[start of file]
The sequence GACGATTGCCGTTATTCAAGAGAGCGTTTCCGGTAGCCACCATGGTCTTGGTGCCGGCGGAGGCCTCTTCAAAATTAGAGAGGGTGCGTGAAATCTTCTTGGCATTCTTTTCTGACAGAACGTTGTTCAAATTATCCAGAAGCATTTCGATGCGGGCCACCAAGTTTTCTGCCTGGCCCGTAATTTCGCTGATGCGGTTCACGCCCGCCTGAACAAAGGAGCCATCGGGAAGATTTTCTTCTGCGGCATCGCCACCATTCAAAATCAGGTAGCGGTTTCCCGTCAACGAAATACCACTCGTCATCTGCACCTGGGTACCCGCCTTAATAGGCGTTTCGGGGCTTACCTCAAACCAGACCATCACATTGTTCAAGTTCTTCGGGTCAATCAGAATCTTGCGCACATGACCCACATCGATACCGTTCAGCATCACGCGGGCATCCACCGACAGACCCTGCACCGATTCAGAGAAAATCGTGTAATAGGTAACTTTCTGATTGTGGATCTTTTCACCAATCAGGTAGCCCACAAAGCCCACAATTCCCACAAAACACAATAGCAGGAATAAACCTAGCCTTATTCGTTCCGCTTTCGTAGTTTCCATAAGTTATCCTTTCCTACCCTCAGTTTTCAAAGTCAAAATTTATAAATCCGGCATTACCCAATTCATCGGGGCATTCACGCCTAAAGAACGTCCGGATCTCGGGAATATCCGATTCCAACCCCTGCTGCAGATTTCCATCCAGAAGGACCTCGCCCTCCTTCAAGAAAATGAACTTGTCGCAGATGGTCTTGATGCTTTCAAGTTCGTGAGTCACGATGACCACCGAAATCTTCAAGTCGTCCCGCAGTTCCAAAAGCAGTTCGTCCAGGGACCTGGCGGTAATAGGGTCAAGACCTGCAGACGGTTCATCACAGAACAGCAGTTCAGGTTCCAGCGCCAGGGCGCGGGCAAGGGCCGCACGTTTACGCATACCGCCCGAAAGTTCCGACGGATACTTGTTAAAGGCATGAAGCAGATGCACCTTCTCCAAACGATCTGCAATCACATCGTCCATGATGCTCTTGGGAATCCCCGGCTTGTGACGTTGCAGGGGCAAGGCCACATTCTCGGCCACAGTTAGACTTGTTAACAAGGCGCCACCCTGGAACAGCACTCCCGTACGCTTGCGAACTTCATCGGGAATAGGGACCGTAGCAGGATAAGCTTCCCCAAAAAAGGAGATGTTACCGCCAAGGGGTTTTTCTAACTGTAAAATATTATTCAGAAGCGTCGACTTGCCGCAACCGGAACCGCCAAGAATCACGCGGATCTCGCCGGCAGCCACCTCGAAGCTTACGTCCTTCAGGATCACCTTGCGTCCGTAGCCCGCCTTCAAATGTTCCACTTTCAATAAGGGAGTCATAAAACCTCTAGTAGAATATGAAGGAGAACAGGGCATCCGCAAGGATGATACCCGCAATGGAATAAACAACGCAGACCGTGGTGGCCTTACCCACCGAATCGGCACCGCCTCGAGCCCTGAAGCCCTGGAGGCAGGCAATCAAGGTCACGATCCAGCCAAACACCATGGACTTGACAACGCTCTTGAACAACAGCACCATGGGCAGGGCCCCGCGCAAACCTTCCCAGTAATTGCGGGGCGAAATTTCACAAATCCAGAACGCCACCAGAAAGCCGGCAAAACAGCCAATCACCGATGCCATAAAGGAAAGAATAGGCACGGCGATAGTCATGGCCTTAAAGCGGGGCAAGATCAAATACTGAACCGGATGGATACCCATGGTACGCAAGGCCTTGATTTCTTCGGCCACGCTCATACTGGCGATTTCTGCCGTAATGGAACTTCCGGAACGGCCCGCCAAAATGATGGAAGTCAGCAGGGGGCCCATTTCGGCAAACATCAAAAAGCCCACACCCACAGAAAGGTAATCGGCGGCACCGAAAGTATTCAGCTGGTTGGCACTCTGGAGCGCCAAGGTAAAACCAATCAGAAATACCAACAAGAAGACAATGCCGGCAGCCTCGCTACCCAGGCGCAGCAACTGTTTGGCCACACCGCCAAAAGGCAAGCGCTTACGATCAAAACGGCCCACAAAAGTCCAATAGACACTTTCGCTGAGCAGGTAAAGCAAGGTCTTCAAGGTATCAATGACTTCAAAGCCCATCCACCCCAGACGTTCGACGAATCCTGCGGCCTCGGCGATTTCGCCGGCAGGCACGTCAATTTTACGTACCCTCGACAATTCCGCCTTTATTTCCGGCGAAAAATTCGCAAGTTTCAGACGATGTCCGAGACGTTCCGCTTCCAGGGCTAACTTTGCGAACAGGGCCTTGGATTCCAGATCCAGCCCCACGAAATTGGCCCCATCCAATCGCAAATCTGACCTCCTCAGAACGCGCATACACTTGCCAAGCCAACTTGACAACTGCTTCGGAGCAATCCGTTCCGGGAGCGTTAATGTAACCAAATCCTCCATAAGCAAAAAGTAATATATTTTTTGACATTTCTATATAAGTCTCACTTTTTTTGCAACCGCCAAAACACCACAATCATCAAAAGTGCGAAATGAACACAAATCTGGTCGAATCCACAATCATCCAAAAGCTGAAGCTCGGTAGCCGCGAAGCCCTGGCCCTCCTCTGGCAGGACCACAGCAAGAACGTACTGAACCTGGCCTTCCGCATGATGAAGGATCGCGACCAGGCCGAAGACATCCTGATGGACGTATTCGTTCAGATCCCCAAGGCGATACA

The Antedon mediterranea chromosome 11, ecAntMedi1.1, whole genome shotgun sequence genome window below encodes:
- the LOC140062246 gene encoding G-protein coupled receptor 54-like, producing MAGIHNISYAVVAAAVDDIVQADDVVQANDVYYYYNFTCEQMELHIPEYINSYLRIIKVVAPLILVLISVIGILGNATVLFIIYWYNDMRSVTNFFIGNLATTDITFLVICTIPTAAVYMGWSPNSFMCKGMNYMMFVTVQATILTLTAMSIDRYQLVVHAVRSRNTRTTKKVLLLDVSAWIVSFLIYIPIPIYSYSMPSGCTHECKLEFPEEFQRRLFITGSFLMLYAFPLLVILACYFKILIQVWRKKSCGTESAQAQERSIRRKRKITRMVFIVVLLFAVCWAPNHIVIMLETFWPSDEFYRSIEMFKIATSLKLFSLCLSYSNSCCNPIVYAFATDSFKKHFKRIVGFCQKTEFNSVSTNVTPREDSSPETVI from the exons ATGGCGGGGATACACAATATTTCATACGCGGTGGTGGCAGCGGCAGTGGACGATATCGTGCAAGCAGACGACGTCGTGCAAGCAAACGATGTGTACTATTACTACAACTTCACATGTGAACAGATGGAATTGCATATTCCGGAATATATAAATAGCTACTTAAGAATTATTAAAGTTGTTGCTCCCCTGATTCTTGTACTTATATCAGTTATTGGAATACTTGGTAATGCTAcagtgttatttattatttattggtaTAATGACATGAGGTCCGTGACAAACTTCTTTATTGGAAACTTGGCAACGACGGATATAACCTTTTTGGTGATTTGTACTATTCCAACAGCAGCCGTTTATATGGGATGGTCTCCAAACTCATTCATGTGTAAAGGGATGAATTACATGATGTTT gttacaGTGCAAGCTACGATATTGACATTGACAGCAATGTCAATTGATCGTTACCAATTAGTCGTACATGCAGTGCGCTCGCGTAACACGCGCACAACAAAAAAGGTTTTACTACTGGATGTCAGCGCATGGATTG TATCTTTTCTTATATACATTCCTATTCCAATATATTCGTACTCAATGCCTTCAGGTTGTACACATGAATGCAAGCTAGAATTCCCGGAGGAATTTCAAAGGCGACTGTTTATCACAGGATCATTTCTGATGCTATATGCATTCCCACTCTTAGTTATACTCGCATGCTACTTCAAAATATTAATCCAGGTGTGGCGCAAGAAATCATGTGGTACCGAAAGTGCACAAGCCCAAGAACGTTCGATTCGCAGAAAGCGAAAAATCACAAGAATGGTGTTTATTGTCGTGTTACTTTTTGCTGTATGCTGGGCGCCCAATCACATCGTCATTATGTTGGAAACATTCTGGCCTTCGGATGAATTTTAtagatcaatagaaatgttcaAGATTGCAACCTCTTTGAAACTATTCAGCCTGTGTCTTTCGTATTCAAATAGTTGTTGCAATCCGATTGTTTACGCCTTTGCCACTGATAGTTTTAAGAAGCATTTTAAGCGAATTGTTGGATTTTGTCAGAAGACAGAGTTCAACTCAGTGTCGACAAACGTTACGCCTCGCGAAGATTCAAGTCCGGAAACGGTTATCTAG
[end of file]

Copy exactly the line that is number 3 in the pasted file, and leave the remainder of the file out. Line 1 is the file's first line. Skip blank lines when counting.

- the LOC140062246 gene encoding G-protein coupled receptor 54-like, producing MAGIHNISYAVVAAAVDDIVQADDVVQANDVYYYYNFTCEQMELHIPEYINSYLRIIKVVAPLILVLISVIGILGNATVLFIIYWYNDMRSVTNFFIGNLATTDITFLVICTIPTAAVYMGWSPNSFMCKGMNYMMFVTVQATILTLTAMSIDRYQLVVHAVRSRNTRTTKKVLLLDVSAWIVSFLIYIPIPIYSYSMPSGCTHECKLEFPEEFQRRLFITGSFLMLYAFPLLVILACYFKILIQVWRKKSCGTESAQAQERSIRRKRKITRMVFIVVLLFAVCWAPNHIVIMLETFWPSDEFYRSIEMFKIATSLKLFSLCLSYSNSCCNPIVYAFATDSFKKHFKRIVGFCQKTEFNSVSTNVTPREDSSPETVI from the exons ATGGCGGGGATACACAATATTTCATACGCGGTGGTGGCAGCGGCAGTGGACGATATCGTGCAAGCAGACGACGTCGTGCAAGCAAACGATGTGTACTATTACTACAACTTCACATGTGAACAGATGGAATTGCATATTCCGGAATATATAAATAGCTACTTAAGAATTATTAAAGTTGTTGCTCCCCTGATTCTTGTACTTATATCAGTTATTGGAATACTTGGTAATGCTAcagtgttatttattatttattggtaTAATGACATGAGGTCCGTGACAAACTTCTTTATTGGAAACTTGGCAACGACGGATATAACCTTTTTGGTGATTTGTACTATTCCAACAGCAGCCGTTTATATGGGATGGTCTCCAAACTCATTCATGTGTAAAGGGATGAATTACATGATGTTT gttacaGTGCAAGCTACGATATTGACATTGACAGCAATGTCAATTGATCGTTACCAATTAGTCGTACATGCAGTGCGCTCGCGTAACACGCGCACAACAAAAAAGGTTTTACTACTGGATGTCAGCGCATGGATTG TATCTTTTCTTATATACATTCCTATTCCAATATATTCGTACTCAATGCCTTCAGGTTGTACACATGAATGCAAGCTAGAATTCCCGGAGGAATTTCAAAGGCGACTGTTTATCACAGGATCATTTCTGATGCTATATGCATTCCCACTCTTAGTTATACTCGCATGCTACTTCAAAATATTAATCCAGGTGTGGCGCAAGAAATCATGTGGTACCGAAAGTGCACAAGCCCAAGAACGTTCGATTCGCAGAAAGCGAAAAATCACAAGAATGGTGTTTATTGTCGTGTTACTTTTTGCTGTATGCTGGGCGCCCAATCACATCGTCATTATGTTGGAAACATTCTGGCCTTCGGATGAATTTTAtagatcaatagaaatgttcaAGATTGCAACCTCTTTGAAACTATTCAGCCTGTGTCTTTCGTATTCAAATAGTTGTTGCAATCCGATTGTTTACGCCTTTGCCACTGATAGTTTTAAGAAGCATTTTAAGCGAATTGTTGGATTTTGTCAGAAGACAGAGTTCAACTCAGTGTCGACAAACGTTACGCCTCGCGAAGATTCAAGTCCGGAAACGGTTATCTAG